Currently, the deputy and the assistant are patronage positions that pay fairly well. The Registrar makes $80,000 a year, the deputy makes $60,000 a year and the assistant rakes in $40,000, according to Petit.
Petit, as the current executive director of Community Works, makes a salary of $50,000. I can see why Bramante doesn't want a pay cut to that level. But this needs to be worked out in the most apolitical manner possible, and nonpartisan leadership from your office would help, Mr. Mayor.
"The Registrar's office will have to live within a budget approved by City Council," Barr said. Petit said she knows the Registrar's Office has to do that, but her idea for a new arrangement is ruffling feathers.
"There is no requirement in either state statute or in the municipal code that these be full-time positions, or even that they be paid employees," Petit wrote to Bramante and Vázquez.
The deputy registrar could be part-time, on-call, perhaps paid by stipend when needed, Petit said, and the registrars could operate only with an assistant. That, of course, would upset Vázquez's potential deputy and that $60,000 a year plum job.
Other towns in Connecticut have a part-time deputy registrar who is available when the Registrar is ill or away, outgoing Democratic registrar Surgeon said. And other towns like Norwalk and Bridgeport have had third-party registrars before.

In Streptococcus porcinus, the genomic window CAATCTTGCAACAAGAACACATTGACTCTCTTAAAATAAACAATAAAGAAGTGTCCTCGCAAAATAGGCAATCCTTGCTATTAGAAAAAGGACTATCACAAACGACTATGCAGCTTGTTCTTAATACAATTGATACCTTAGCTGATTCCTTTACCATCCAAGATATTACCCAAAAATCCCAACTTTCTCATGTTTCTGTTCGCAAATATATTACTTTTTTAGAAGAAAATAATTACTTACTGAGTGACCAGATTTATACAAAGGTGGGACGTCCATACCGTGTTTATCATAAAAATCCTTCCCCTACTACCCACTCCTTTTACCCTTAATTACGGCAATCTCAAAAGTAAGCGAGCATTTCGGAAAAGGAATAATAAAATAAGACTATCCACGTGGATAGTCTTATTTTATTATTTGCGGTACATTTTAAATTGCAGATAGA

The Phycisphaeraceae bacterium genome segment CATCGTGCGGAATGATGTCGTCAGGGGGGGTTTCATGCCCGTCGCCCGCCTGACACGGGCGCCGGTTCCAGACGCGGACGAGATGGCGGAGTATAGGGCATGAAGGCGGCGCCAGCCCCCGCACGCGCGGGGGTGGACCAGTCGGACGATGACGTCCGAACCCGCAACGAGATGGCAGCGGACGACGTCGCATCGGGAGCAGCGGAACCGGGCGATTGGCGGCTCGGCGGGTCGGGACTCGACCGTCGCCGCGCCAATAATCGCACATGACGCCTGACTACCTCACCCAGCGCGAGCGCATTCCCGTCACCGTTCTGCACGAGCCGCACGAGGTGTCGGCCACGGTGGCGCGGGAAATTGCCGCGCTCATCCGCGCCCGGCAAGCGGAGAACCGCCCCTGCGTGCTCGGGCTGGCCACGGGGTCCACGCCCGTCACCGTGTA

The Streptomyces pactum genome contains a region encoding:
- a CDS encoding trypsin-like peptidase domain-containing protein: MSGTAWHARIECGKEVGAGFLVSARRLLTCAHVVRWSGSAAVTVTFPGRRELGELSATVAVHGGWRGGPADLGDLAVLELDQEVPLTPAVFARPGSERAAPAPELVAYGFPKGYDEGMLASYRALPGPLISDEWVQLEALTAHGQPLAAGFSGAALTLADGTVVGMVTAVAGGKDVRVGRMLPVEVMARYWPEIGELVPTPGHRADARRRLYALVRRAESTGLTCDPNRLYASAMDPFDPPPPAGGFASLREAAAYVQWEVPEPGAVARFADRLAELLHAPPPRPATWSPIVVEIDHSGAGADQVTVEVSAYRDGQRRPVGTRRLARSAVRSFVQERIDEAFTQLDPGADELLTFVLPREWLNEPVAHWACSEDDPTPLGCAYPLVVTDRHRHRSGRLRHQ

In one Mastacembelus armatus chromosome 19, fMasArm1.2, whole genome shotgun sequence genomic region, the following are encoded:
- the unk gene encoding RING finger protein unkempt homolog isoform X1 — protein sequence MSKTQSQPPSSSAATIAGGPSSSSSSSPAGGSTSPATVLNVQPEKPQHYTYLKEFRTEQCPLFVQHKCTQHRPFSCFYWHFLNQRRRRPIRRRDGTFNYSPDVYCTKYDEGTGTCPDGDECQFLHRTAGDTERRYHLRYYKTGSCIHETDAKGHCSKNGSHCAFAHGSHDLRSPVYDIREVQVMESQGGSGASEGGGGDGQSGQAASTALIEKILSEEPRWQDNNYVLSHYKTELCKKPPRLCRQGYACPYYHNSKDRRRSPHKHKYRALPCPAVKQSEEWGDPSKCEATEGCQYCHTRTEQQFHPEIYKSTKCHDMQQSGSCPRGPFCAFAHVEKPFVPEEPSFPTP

"When you have a budget crunch, what has been done traditionally may have to be adjusted," Surgeon said. "If that is an idea that can work, the city may have to adjust to a new way of doing things. We have to live within our means."
Vázquez responded to Petit December 3:
"Congratulation on your recent election and making history in the city of Hartford, as the third Registrar representing the Working Family. Although I am not 100% in agreement with some of your statements I am willing to meet with you," Vázquez wrote.
Bramante was on vacation, so he only penned a short letter on December 4. The voters hiring a third registrar, Petit, means that Democrats and Republicans will only have a deputy, he said Wednesday, December 10.
"There will be no more assistants," Bramante said. "The city is still working on a plan. But we haven't discussed anything with the budget people yet."
Petit, Bramante and Vázquez will sit down December 19, but it is to hash out issues about a vendor contract. Bramante said he and Vázquez have talked, but not about anything substantial.
Petit was not certain that Dec. 19 meeting would confront the elephant in the room, and its progeny, like where will Petit park? And where will she sit? Will she have an office? A cubicle?
"Just give me a computer and a phone, and you can have the big office," Petit said. "Any non-profit in Hartford would give me a chair to sit in. The office is not a big deal. I would like to have a good working relationship so we can get the job done."
She won't hire an assistant or appoint a deputy until she knows what is going on, but she figures by February of 2009, her part of the Registrar's office will be fully functional.
"I would go in there by myself, and based on that, I will assess who I need to bring with me," Petit said. "If I am going into a hostile environment, I don't need to expose anybody to that just yet. I need to test the waters."
Mr. Mayor, you can make sure the waters are safe for Petit by calling her to congratulate her, and making sure that she is welcome in City Hall.
And Mr. Mayor, don't worry, the footsteps behind you are not from the Working Families Party. Petit said the WFP has no interest in running a mayoral candidate in 2011.